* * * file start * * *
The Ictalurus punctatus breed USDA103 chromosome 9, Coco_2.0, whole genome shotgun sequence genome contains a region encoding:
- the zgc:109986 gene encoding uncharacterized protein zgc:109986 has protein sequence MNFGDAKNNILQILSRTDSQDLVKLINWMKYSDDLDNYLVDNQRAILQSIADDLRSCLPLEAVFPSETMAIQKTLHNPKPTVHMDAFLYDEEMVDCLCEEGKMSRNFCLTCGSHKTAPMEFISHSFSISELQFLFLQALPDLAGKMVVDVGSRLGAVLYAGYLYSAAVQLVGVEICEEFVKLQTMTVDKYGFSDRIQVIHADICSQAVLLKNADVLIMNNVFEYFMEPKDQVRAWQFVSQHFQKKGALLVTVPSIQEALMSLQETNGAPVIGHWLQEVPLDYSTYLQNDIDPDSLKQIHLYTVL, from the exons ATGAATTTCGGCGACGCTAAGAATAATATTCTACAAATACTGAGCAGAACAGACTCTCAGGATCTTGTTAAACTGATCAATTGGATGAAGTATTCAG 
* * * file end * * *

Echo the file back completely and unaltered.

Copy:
The Ictalurus punctatus breed USDA103 chromosome 9, Coco_2.0, whole genome shotgun sequence genome contains a region encoding:
- the zgc:109986 gene encoding uncharacterized protein zgc:109986 has protein sequence MNFGDAKNNILQILSRTDSQDLVKLINWMKYSDDLDNYLVDNQRAILQSIADDLRSCLPLEAVFPSETMAIQKTLHNPKPTVHMDAFLYDEEMVDCLCEEGKMSRNFCLTCGSHKTAPMEFISHSFSISELQFLFLQALPDLAGKMVVDVGSRLGAVLYAGYLYSAAVQLVGVEICEEFVKLQTMTVDKYGFSDRIQVIHADICSQAVLLKNADVLIMNNVFEYFMEPKDQVRAWQFVSQHFQKKGALLVTVPSIQEALMSLQETNGAPVIGHWLQEVPLDYSTYLQNDIDPDSLKQIHLYTVL, from the exons ATGAATTTCGGCGACGCTAAGAATAATATTCTACAAATACTGAGCAGAACAGACTCTCAGGATCTTGTTAAACTGATCAATTGGATGAAGTATTCAG 